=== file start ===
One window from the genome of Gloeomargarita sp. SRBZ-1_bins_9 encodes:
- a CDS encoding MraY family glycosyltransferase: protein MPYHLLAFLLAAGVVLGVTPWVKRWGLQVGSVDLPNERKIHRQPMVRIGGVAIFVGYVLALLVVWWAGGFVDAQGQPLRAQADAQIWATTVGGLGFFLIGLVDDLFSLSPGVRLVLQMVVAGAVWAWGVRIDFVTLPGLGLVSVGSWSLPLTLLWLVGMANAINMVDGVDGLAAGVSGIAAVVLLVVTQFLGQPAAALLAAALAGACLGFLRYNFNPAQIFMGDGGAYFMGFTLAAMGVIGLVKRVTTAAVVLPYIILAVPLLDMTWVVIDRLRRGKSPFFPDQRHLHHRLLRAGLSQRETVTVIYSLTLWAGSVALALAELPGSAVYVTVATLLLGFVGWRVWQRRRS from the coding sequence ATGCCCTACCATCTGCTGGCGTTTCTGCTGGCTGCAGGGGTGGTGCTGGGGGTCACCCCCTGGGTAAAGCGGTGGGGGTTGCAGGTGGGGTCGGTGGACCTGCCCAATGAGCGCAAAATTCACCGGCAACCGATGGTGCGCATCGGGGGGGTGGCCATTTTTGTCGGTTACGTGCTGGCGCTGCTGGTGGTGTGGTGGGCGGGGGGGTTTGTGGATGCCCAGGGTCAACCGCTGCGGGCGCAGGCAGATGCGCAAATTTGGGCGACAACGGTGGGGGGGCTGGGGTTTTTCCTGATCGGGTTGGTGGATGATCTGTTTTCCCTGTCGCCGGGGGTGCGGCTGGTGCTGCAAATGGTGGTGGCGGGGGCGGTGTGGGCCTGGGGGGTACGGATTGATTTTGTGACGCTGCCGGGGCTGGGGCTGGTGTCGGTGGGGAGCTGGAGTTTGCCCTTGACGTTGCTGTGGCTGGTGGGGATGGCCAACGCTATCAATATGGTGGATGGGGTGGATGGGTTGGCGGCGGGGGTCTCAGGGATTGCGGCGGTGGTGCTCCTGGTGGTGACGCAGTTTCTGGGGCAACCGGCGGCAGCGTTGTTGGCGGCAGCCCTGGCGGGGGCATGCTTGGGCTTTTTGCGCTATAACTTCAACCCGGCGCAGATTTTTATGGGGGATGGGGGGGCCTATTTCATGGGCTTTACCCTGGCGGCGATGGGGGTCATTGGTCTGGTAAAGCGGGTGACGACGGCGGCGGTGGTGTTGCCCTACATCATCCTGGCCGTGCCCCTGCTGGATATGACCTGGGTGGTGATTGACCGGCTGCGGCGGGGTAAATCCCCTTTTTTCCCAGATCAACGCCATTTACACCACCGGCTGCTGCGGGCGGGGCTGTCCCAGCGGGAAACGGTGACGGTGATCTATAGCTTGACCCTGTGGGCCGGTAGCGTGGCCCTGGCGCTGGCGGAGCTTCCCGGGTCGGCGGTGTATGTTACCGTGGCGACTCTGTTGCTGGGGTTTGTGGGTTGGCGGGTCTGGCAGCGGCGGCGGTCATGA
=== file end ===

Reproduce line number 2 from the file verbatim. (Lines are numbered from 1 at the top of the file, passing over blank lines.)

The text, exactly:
- a CDS encoding MraY family glycosyltransferase: protein MPYHLLAFLLAAGVVLGVTPWVKRWGLQVGSVDLPNERKIHRQPMVRIGGVAIFVGYVLALLVVWWAGGFVDAQGQPLRAQADAQIWATTVGGLGFFLIGLVDDLFSLSPGVRLVLQMVVAGAVWAWGVRIDFVTLPGLGLVSVGSWSLPLTLLWLVGMANAINMVDGVDGLAAGVSGIAAVVLLVVTQFLGQPAAALLAAALAGACLGFLRYNFNPAQIFMGDGGAYFMGFTLAAMGVIGLVKRVTTAAVVLPYIILAVPLLDMTWVVIDRLRRGKSPFFPDQRHLHHRLLRAGLSQRETVTVIYSLTLWAGSVALALAELPGSAVYVTVATLLLGFVGWRVWQRRRS from the coding sequence ATGCCCTACCATCTGCTGGCGTTTCTGCTGGCTGCAGGGGTGGTGCTGGGGGTCACCCCCTGGGTAAAGCGGTGGGGGTTGCAGGTGGGGTCGGTGGACCTGCCCAATGAGCGCAAAATTCACCGGCAACCGATGGTGCGCATCGGGGGGGTGGCCATTTTTGTCGGTTACGTGCTGGCGCTGCTGGTGGTGTGGTGGGCGGGGGGGTTTGTGGATGCCCAGGGTCAACCGCTGCGGGCGCAGGCAGATGCGCAAATTTGGGCGACAACGGTGGGGGGGCTGGGGTTTTTCCTGATCGGGTTGGTGGATGATCTGTTTTCCCTGTCGCCGGGGGTGCGGCTGGTGCTGCAAATGGTGGTGGCGGGGGCGGTGTGGGCCTGGGGGGTACGGATTGATTTTGTGACGCTGCCGGGGCTGGGGCTGGTGTCGGTGGGGAGCTGGAGTTTGCCCTTGACGTTGCTGTGGCTGGTGGGGATGGCCAACGCTATCAATATGGTGGATGGGGTGGATGGGTTGGCGGCGGGGGTCTCAGGGATTGCGGCGGTGGTGCTCCTGGTGGTGACGCAGTTTCTGGGGCAACCGGCGGCAGCGTTGTTGGCGGCAGCCCTGGCGGGGGCATGCTTGGGCTTTTTGCGCTATAACTTCAACCCGGCGCAGATTTTTATGGGGGATGGGGGGGCCTATTTCATGGGCTTTACCCTGGCGGCGATGGGGGTCATTGGTCTGGTAAAGCGGGTGACGACGGCGGCGGTGGTGTTGCCCTACATCATCCTGGCCGTGCCCCTGCTGGATATGACCTGGGTGGTGATTGACCGGCTGCGGCGGGGTAAATCCCCTTTTTTCCCAGATCAACGCCATTTACACCACCGGCTGCTGCGGGCGGGGCTGTCCCAGCGGGAAACGGTGACGGTGATCTATAGCTTGACCCTGTGGGCCGGTAGCGTGGCCCTGGCGCTGGCGGAGCTTCCCGGGTCGGCGGTGTATGTTACCGTGGCGACTCTGTTGCTGGGGTTTGTGGGTTGGCGGGTCTGGCAGCGGCGGCGGTCATGA